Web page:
A femur, which was found in a Civil War-era limb pit on the grounds of the Manassas National Battlefield Park in Virginia, was displayed at the Smithsonian National Museum of Natural History in Washington, D.C.

WASHINGTON — The bones of two Union soldiers killed at the Civil War’s Second Battle of Bull Run will be laid to rest in Arlington National Cemetery on Sept. 6, the cemetery said Monday.

The men will be the first burials in the cemetery’s new 27-acre section and will be accorded a military funeral with honors and escort, spokeswoman Kerry Meeker, said in an e-mail.

The National Park Service has said the two men, who were found in a burial or ‘‘limb pit’’ on the battlefield, were Northern soldiers. But they have yet to be identified and will be buried as unknowns, Meeker said.

Evidence of the pit, which contained the two skeletons and amputated limbs of 11 other individuals, was discovered in 2014 during excavation for a utility line. But it was not fully examined until 2015, the Park Service said.

Officials revealed details of the find in June, calling it a one-of-a-kind discovery.

The battle is also known as the Battle of Second Manassas, for the railroad junction then near the battlefield. It was at that point the largest battle in the Western Hemisphere, the Park Service has said, involving almost 125,000 combatants.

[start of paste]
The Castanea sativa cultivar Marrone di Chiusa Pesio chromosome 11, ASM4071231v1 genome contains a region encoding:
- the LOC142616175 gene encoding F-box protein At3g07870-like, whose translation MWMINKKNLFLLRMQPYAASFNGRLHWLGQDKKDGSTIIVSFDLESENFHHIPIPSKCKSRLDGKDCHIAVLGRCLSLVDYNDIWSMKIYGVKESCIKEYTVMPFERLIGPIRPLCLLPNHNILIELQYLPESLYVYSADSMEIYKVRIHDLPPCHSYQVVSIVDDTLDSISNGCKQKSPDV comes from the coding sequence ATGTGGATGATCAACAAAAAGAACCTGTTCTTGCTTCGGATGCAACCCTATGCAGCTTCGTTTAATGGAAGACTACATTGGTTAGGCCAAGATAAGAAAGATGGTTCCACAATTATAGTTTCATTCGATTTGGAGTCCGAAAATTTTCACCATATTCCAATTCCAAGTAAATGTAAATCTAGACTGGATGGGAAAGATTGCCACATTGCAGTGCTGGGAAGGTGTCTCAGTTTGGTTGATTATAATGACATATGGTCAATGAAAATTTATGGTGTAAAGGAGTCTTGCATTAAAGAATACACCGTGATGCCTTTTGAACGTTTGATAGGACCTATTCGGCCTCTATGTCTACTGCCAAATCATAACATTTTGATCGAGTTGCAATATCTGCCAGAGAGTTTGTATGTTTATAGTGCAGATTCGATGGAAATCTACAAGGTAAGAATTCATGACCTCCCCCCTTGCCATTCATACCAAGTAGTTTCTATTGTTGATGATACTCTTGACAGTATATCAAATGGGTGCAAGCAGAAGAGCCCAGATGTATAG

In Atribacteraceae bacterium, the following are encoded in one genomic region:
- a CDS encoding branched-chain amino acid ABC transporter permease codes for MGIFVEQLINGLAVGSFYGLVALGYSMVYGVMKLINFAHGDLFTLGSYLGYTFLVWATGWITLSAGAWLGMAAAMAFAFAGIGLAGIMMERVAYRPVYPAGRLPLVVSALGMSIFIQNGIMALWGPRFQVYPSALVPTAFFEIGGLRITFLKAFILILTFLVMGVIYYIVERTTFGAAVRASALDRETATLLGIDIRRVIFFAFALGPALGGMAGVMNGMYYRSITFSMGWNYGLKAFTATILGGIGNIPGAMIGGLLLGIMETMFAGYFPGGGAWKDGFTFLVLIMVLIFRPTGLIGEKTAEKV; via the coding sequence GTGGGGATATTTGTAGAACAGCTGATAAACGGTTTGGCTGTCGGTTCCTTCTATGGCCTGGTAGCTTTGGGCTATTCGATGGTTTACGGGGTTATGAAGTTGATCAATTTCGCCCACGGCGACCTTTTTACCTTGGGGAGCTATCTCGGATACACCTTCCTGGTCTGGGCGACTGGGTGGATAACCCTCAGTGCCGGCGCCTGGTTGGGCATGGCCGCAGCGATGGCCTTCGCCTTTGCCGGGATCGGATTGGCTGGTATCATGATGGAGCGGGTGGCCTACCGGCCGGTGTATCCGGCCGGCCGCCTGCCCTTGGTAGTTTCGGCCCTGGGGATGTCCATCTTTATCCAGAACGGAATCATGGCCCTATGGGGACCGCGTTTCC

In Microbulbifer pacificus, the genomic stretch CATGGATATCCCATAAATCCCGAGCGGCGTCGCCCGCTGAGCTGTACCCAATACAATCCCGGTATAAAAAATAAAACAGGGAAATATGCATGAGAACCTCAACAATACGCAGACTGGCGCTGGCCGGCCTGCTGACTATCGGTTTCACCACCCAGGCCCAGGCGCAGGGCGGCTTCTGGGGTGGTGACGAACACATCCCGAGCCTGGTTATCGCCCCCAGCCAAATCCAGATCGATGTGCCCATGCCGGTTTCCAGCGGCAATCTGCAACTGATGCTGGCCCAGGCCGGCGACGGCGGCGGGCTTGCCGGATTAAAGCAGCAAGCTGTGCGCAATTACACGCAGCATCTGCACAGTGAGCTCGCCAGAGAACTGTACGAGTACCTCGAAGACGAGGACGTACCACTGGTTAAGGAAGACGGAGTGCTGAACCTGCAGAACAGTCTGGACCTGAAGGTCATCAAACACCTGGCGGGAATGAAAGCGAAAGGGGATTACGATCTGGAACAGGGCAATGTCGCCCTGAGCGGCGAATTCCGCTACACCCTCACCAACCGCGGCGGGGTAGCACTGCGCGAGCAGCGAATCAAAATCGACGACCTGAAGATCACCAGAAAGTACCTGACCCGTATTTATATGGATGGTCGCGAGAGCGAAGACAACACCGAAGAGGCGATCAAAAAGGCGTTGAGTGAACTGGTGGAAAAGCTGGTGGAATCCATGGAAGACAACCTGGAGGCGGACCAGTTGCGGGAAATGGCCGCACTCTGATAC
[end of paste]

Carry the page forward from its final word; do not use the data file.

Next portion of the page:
It was fought Aug. 28 through Aug. 30, 1862, over much of the same ground as the First Battle of Bull Run a year before.

Roughly 1,700 Union soldiers and 1,200 Confederates were killed and a combined total of more than 14,000 were wounded.

The bodies of the two soldiers — known only as Burial 1 and Burial 2 — were placed side by side in the pit, which was probably located near a field hospital where they died.

Burial 1 still had the Confederate bullet that killed him buried in his broken right-thigh bone. Burial 2 was laid to rest in his Union army coat — its four eagle-imprinted buttons were found with him. He had been hit at least three times.

The severed limbs, from battlefield amputations, were carefully arranged next to them. The Park Service has said it is still deciding what to do with them.

The bones were taken to the Smithsonian Institution’s National Museum of Natural History for study, and the skeletons were later turned over to the Army, which operates the cemetery.